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Tuesday, 14 May 1985
Page: 1887

Senator GEORGES(3.22) —I did not have the opportunity to participate in the second reading debate on the Customs Administration Bill and its allied Bill, but I am prompted to speak following the comments of the Leader of the Opposition (Senator Chaney). He should be aware that the Department of Industry, Technology and Commerce and the Customs Service have been under scrutiny by the Joint Committee of Public Accounts. If he reads the recommendations of that Committee he will see that considerable support was given to the principle of separating out the Customs function from the Department to enable it to be far more effective than has been the case. The problem is that when an activity of that sort is contained within a department, it has to compete within that department for the resources it needs to carry out its functions. By this Bill it will now be possible for Customs to be able to rearrange its own resources without having to refer to the head of the department who comes under the Minister's responsibility. The Public Accounts Committee examined the problems of the Customs Service and the supervision of many of its functions. One related to the petroleum equalisation subsidy, and we were told of the difficulty experienced by the Department in applying resources to that area in order to recover revenue that was being diverted in a variety of ways. We found that the Department was limited by the number of people it could put into the field. It was fairly clear to us that Customs was unable to obtain quickly, or apply quickly, the resources that were needed because it had to go through rather tortuous procedures within the Department to obtain them.

There was a terrible imbalance in functions. This very important government revenue function within a department was combined with other responsibilities. I assure the Leader of the Opposition that it will now be much easier for the Customs authority to concentrate on gathering revenue and to ensure that supervision in the excise area in particular is made more effective. It will also be possible for the Customs Service to seek outside assistance by way of consultancy and perhaps other support, which it is not easy for the Service to do when it remains within a major department. I thought that the Opposition would have supported this Bill without question.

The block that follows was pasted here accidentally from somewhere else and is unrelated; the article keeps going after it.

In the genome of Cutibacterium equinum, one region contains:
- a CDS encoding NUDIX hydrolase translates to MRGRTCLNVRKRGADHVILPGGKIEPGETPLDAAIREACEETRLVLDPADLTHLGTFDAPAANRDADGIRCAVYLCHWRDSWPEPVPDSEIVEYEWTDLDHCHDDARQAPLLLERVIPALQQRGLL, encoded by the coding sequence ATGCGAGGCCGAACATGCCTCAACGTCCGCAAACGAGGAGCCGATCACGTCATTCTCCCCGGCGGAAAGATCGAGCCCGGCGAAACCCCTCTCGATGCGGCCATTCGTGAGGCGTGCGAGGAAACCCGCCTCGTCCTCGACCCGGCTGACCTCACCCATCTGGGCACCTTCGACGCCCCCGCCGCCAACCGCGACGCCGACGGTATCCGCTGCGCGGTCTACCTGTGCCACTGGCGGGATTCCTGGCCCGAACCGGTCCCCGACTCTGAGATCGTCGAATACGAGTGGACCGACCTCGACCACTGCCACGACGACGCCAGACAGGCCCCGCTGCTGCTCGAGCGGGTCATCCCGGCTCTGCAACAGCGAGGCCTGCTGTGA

Senator Chaney —We have supported it, but not without question.

Senator GEORGES —The Opposition has questioned it and reached the same conclusion as was reached by the Public Accounts Committee. One knows that there are difficulties in respect of certain functions of the Foreign Affairs Department; some areas of that Department are separate from the Department itself. For example, the Australian Development Assistance Bureau functioned independently of the Department but it was brought within the Department. It was found that because of that limitation it could not carry out its responsibilities effectively. It was always subject to the considerations of the head of the Department and also the ministerial considerations. This is a very limiting process.

One has to appreciate that Customs is, apart from the Australian Taxation Office, one of the most effective revenue gatherers we have. Customs ought not to be limited in any way in the manner in which it carries out its duties, especially when it comes to resources. Customs ought not to be competing within a department for the resources it needs. I think that with the passage of this Bill it will be possible for Customs not so much to avoid that but not to have to be concerned with that. I make those remarks because I believe that the Leader of the Opposition was not quite so charitable as he normally is.